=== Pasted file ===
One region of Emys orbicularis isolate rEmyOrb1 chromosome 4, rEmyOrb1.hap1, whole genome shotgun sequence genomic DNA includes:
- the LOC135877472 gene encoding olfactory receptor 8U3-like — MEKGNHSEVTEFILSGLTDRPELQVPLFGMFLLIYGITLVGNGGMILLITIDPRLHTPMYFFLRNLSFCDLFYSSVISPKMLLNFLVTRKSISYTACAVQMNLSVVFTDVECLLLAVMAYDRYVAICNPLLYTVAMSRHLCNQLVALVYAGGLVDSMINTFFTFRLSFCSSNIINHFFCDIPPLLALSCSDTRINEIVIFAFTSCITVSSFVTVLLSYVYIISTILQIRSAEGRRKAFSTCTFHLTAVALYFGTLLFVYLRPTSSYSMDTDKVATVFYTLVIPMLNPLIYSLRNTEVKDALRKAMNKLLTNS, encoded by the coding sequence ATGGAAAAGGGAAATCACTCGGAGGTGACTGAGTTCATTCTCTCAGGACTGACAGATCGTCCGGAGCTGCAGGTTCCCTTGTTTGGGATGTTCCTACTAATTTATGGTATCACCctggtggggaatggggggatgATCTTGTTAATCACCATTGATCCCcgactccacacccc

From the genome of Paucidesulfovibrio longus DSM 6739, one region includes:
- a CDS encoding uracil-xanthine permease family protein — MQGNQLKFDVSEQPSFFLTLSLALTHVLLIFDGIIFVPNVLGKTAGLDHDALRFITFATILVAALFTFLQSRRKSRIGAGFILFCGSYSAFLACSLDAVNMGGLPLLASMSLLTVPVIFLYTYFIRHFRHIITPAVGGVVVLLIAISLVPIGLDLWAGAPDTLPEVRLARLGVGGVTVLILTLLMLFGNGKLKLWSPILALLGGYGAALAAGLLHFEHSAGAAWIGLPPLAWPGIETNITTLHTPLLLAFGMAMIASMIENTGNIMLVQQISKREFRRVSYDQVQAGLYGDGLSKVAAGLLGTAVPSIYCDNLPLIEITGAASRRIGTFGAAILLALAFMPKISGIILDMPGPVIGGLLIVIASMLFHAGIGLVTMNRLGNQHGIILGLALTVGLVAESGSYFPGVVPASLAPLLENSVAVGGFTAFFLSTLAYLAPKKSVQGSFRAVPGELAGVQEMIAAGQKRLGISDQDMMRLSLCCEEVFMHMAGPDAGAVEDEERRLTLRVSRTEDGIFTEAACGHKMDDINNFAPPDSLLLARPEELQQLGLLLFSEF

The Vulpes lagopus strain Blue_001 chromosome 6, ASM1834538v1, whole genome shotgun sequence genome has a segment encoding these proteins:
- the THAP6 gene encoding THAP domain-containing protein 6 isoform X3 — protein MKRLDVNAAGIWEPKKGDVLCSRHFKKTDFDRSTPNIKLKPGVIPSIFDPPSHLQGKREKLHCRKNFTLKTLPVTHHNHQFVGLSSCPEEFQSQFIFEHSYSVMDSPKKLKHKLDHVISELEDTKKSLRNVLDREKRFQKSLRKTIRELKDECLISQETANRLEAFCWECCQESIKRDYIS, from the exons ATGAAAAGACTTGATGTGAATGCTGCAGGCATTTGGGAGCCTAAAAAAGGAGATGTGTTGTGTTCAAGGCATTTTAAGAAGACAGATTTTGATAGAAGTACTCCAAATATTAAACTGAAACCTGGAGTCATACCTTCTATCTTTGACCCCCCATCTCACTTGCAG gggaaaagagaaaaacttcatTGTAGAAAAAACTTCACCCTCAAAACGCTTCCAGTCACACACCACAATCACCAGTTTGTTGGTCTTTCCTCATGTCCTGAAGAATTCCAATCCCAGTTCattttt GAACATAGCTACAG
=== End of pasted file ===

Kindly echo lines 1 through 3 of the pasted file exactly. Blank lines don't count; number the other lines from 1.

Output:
One region of Emys orbicularis isolate rEmyOrb1 chromosome 4, rEmyOrb1.hap1, whole genome shotgun sequence genomic DNA includes:
- the LOC135877472 gene encoding olfactory receptor 8U3-like — MEKGNHSEVTEFILSGLTDRPELQVPLFGMFLLIYGITLVGNGGMILLITIDPRLHTPMYFFLRNLSFCDLFYSSVISPKMLLNFLVTRKSISYTACAVQMNLSVVFTDVECLLLAVMAYDRYVAICNPLLYTVAMSRHLCNQLVALVYAGGLVDSMINTFFTFRLSFCSSNIINHFFCDIPPLLALSCSDTRINEIVIFAFTSCITVSSFVTVLLSYVYIISTILQIRSAEGRRKAFSTCTFHLTAVALYFGTLLFVYLRPTSSYSMDTDKVATVFYTLVIPMLNPLIYSLRNTEVKDALRKAMNKLLTNS, encoded by the coding sequence ATGGAAAAGGGAAATCACTCGGAGGTGACTGAGTTCATTCTCTCAGGACTGACAGATCGTCCGGAGCTGCAGGTTCCCTTGTTTGGGATGTTCCTACTAATTTATGGTATCACCctggtggggaatggggggatgATCTTGTTAATCACCATTGATCCCcgactccacacccc

From the genome of Paucidesulfovibrio longus DSM 6739, one region includes: